The US government used to run a massive algae farming project between 1970 and 1996. Called the the Aquatic Species Program, the Department of Energy only closed the project down because the researchers involved concluded that algae were not cost competitive with petroleum. Yet times have changed. The oil price is three times as high now compared to when the project was aborted.
Algae farming has the future. More and more parties come around to this view. A recent conference of coal industry leaders highlighted strong interest in algae farming as a solution to curb carbon dioxide from coal fired power plants. It’s likely that in the future we’ll see the development of algae farms right next to many coal fired energy facilities throughout the US.
Building algae farms will help to drastically reduce carbon dioxide in the flue stacks of these plants, according to speakers at the Louisville Coal-Gen 2008 conference/. They went in depth, explaining how the chemical processes work which turn coal generated carbon from a hazardous material into a profitable product. If it all works out the way it’s anticipated, this is incredibly promising news for the coal industry, which is currently at the heart of the global warming debate.
If algae farms are effective, they will be the most viable alternative to capturing carbon and storing it underground, currently tipped to be the number one future method of reducing carbon emissions. Specialists say carbon capturing and storage is about the most effective of available methods but it’s also one of the most expensive procedures. That is mostly due to the costs associated with underground storage of the carbon.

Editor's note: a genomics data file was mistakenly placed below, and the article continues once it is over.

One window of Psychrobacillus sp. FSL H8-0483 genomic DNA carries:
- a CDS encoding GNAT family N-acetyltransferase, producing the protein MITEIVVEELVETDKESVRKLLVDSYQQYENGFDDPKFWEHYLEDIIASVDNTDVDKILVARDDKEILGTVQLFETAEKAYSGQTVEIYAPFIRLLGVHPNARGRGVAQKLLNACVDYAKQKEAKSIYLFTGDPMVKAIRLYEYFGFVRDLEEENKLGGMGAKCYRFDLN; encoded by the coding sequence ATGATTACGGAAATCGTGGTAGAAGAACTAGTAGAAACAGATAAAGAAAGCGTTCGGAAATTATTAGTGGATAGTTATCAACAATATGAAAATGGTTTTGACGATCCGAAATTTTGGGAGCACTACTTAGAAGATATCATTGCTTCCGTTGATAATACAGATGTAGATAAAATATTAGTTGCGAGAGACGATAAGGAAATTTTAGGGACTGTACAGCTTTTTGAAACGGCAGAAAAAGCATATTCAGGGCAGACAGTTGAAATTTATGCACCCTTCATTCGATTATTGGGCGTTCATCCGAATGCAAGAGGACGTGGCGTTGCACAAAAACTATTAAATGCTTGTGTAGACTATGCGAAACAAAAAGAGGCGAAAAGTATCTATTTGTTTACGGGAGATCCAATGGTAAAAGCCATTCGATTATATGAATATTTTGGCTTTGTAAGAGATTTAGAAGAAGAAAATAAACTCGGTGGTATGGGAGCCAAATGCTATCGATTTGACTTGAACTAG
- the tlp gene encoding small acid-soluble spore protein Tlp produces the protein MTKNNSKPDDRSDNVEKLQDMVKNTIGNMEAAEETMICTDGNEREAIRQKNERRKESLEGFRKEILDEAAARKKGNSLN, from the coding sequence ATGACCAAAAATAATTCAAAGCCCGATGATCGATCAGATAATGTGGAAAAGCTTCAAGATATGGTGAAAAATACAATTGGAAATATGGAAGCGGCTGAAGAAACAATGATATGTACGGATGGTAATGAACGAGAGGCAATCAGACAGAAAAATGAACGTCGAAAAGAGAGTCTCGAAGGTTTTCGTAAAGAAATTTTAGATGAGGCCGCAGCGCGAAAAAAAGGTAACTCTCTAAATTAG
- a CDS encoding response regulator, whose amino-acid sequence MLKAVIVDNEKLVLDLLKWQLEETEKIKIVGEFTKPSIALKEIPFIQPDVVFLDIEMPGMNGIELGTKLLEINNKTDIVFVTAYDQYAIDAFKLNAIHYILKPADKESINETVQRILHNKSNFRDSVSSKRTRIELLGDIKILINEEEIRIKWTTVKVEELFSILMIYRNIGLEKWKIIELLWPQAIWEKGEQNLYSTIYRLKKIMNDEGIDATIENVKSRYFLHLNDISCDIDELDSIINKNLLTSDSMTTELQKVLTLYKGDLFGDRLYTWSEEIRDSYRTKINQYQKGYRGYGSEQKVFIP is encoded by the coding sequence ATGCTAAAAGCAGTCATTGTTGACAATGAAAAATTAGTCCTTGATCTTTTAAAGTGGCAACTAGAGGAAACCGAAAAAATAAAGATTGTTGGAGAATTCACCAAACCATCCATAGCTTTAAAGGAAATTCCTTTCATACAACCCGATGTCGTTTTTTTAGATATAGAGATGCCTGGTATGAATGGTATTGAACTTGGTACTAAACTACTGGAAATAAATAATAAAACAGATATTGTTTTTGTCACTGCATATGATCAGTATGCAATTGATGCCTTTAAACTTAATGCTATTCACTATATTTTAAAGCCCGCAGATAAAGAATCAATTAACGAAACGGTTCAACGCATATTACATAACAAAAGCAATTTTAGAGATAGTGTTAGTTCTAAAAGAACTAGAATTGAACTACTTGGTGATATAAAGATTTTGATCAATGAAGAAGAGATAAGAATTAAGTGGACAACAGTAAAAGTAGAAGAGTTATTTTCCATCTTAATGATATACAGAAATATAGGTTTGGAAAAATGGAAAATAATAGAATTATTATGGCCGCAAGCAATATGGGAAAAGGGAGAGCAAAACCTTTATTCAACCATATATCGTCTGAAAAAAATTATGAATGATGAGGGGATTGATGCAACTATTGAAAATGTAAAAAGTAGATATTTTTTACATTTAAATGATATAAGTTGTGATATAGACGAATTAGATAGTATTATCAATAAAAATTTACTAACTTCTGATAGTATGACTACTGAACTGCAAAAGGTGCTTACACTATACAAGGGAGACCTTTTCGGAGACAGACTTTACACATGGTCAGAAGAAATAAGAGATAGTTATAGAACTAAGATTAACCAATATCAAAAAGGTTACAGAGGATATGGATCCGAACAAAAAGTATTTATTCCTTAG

But farms could turn the expense into a profit by growing algae in the coal plant fumes. Algae thrive amid this filth and are known to soak up carbon dioxide naturally. The conference speakers said that a 100-acre algae farm can produce 4 million gallons of fuel a year. That is a better ratio than other biodiesel crops including soybeans.
Robert Healy, who’s an engineering construction consultant at Burns & McDonnellMo., addressed the conference, saying that algae crops are a thing of the future. Healy said that in addition to the use of algae in the coal burning sector, the substance can be processed in biodiesel fuels. But Healy also warned that algae are not 100% effective scrubbing power utilities’ carbon emissions.
Healy said that algae are more attractive than oils for use as biodiesel fuel. Another added bonus is that the leftover material can be converted to animal feed or other products.
Companies already testing algae farming include NRG Energy, the Princeton N.J., and GreenFuel Technologies, who are using algae to recycle power plant CO2 emissions safely and economically into a continuous supply of clean, renewable fuels at a 1,489-net-megawatt, coal-fueled power plant in New Roads, La. E.On, the German power company, is also testing the method Louisville Gas and Electric Co. and Kentucky Utilities Co., two of its operations.